This post originally appeared on tBL member Michael Kushner's blog Omni Realty Group and is republished with permission. Find out how to syndicate your content with theBrokerList.

It goes without saying that major changes are taking place in the healthcare industry nationwide. The Affordable Care Act otherwise known as “Obamacare” became effective January 1, 2014. This legislation represents the most significant overhaul of the U.S. healthcare system since the passage of Medicare and Medicaid in 1965. For real estate investors, the big question is what impact this regulatory overhaul of mandates, subsidies and insurance exchanges will have on commercial real estate.

growing-mismatch-between-hospital-supply-and-demand

Here is a quick glance at some of the most compelling trends taking place in hospital supply and demand. It illustrates the struggles healthcare systems are facing to stay in business.

There is no doubt a wave of consolidations is reshaping the U.S. healthcare industry. Generally, in a merger, the smaller hospital is looking to increase its financial stability and gain access to capital. The larger one is looking to increase market share and the number of patient referrals it gets from doctors.

As a result, we’re starting to see more and more mergers between healthcare systems who want to team up to remain competitive. In Central Pennsylvania alone there are four main examples of mergers taking place, each for unique reasons, but with the same goal in mind – to rein in costs and expand access. Let’s take a closer look at each one.

1. PinnacleHealth (JC Blair Health System) and Penn State Hershey (St Joseph Regional Health Network)

In January 2015, the same time in which the Penn State Board of Trustees announced its approval of the propose acquisition of St. Joseph Regional Health Network, the Board also announced its approval of the proposed merger with PinnacleHealth. From Penn State’s perspective, the benefits are obvious. This merger will allow them to grow a long-term patient and revenue base to better support its academic and research missions.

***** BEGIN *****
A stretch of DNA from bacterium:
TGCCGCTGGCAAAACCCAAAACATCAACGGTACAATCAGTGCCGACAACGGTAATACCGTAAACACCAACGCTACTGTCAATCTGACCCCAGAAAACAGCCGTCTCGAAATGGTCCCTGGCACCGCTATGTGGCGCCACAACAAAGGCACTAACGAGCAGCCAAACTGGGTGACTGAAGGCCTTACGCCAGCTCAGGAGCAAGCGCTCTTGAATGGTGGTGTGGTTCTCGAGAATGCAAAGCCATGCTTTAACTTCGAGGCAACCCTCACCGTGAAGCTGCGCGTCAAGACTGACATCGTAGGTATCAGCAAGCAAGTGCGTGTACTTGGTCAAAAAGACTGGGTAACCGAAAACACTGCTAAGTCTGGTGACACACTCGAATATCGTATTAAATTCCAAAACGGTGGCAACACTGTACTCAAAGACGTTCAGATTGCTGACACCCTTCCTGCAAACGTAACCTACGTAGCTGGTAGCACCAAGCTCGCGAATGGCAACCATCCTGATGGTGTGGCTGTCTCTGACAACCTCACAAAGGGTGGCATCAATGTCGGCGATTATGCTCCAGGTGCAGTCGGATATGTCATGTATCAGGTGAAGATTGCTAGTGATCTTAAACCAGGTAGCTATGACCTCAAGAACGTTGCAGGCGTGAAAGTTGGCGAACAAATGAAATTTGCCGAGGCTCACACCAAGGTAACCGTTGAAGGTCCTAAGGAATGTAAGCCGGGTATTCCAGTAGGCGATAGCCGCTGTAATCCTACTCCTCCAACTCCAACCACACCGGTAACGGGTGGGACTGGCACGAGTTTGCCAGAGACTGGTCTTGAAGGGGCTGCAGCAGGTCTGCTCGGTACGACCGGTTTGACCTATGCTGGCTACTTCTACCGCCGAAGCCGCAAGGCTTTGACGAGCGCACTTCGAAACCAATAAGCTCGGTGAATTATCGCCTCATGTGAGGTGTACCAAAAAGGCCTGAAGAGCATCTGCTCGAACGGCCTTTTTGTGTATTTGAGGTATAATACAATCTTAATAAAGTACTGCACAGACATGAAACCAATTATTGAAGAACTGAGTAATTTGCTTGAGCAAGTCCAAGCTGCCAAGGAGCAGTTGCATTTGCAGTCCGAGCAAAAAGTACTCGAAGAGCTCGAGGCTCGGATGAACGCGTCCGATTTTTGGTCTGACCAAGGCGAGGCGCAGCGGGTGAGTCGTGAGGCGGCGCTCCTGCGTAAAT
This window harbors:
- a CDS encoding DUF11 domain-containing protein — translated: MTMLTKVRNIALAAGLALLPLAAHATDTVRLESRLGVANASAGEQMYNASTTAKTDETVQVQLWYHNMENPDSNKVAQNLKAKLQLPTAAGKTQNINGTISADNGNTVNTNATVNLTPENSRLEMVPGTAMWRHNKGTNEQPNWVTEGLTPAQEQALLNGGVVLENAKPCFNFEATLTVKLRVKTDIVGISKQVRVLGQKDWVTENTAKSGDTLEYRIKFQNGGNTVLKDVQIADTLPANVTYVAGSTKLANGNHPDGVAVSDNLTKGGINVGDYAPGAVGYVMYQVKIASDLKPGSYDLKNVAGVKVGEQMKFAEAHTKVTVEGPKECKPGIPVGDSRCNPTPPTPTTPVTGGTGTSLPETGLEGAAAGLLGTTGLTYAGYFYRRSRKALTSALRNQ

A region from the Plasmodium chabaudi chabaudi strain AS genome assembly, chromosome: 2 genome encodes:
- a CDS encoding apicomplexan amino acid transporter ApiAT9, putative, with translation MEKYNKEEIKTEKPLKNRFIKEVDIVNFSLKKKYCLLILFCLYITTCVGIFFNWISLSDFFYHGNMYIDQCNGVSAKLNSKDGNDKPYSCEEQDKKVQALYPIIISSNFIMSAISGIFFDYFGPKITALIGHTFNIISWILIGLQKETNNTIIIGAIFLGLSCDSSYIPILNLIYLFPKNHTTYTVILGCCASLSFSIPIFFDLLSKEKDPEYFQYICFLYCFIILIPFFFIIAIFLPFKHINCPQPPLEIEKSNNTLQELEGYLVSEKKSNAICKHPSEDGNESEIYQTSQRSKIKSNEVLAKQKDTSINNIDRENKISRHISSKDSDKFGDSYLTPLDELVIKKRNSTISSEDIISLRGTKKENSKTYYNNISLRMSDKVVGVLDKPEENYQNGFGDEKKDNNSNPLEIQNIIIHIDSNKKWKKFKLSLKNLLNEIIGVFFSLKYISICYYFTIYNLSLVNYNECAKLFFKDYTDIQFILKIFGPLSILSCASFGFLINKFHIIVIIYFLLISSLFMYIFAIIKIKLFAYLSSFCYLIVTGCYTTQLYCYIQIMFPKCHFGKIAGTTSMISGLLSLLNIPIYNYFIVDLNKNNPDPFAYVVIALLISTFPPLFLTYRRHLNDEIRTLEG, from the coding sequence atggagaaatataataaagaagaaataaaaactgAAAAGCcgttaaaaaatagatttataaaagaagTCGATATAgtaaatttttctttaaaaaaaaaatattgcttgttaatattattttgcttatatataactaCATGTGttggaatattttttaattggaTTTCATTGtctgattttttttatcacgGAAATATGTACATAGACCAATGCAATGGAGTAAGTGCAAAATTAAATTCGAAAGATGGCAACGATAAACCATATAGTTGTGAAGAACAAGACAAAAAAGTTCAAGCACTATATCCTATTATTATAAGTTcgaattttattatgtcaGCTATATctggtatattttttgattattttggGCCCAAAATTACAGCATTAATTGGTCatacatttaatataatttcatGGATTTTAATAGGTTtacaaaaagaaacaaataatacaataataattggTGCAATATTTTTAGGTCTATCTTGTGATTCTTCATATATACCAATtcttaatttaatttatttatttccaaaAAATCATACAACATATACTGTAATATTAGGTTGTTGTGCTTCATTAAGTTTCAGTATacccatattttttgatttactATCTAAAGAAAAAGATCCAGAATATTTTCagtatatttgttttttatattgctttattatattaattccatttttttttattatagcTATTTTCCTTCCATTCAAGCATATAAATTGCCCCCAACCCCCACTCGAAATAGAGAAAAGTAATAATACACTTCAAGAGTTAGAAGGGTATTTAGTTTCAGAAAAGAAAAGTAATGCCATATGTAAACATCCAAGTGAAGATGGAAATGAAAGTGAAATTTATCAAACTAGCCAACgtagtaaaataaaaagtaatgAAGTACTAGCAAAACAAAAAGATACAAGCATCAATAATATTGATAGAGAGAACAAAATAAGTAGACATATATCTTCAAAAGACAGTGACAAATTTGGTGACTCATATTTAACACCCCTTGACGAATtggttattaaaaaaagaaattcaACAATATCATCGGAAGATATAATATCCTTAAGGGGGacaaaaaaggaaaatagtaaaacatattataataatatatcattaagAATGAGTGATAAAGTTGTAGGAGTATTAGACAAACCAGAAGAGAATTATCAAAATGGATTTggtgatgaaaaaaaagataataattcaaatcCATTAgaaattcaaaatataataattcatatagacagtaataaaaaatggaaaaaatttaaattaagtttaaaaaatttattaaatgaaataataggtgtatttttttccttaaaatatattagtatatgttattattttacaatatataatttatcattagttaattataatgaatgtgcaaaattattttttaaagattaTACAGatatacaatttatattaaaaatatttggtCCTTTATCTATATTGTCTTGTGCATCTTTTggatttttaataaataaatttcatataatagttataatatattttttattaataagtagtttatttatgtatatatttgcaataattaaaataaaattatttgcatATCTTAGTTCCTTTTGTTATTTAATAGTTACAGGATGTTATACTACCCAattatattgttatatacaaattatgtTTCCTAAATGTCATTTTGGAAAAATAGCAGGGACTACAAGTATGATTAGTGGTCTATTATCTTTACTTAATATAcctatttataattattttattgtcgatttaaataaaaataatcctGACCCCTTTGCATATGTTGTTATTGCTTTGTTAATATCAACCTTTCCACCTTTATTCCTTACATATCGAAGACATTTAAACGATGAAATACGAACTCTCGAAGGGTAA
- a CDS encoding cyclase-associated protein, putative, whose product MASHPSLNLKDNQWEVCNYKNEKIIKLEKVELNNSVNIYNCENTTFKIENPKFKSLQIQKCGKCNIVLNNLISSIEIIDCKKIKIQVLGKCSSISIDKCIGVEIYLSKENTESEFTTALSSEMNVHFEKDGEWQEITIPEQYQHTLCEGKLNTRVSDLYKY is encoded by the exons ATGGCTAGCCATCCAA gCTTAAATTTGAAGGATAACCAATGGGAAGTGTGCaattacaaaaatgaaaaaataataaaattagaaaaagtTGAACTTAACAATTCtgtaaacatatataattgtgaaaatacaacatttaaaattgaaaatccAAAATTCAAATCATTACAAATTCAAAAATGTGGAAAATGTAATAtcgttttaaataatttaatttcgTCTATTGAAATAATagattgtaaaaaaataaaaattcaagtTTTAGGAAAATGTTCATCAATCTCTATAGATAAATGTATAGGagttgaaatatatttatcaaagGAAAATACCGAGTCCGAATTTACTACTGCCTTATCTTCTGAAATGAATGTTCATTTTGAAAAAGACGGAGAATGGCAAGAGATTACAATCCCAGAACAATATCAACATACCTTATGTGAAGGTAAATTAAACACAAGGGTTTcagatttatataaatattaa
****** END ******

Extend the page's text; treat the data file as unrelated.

Additionally, the merger will allow Penn State Hershey to have lower-acuity patients treated at one of Pinnacle’s three hospitals, freeing more beds at the medical center for higher-complexity cases that a teaching hospital can best serve. As a result, this will help to increase hospital occupancy rates at both PinnacleHealth and Penn State Hershey.

Possibly the most compelling reason for this merger is the projected economic savings. The first five years should create at least $260 million in savings for both entities through avoided capital and operating costs. The recurring long-term savings is estimated to be at least $86 million annually. It was agreed upon that Penn State University will be the parent entity in this merger. Final action is tentatively scheduled for later this month.

2. Holy Spirit and Geisinger (Atlanticare Community Medical Center Healthcare System, Shamokin Area Community Hospital, Bloomsburg (PA) Health System, and Lewistown (PA) Hospital)

In this merger (more appropriately referred to as an “affiliation”), a small Catholic health system formally joins with a large, technologically-advanced system in an effort to continue to make healthcare accessible and affordable to the most people. Now as a Geisinger Affiliate, Holy Spirit will undergo some major upgrades including an expanded emergency room, improved electronic infrastructure (with an emphasis on electronic medical records) and use of technology to deliver evidenced-based treatments.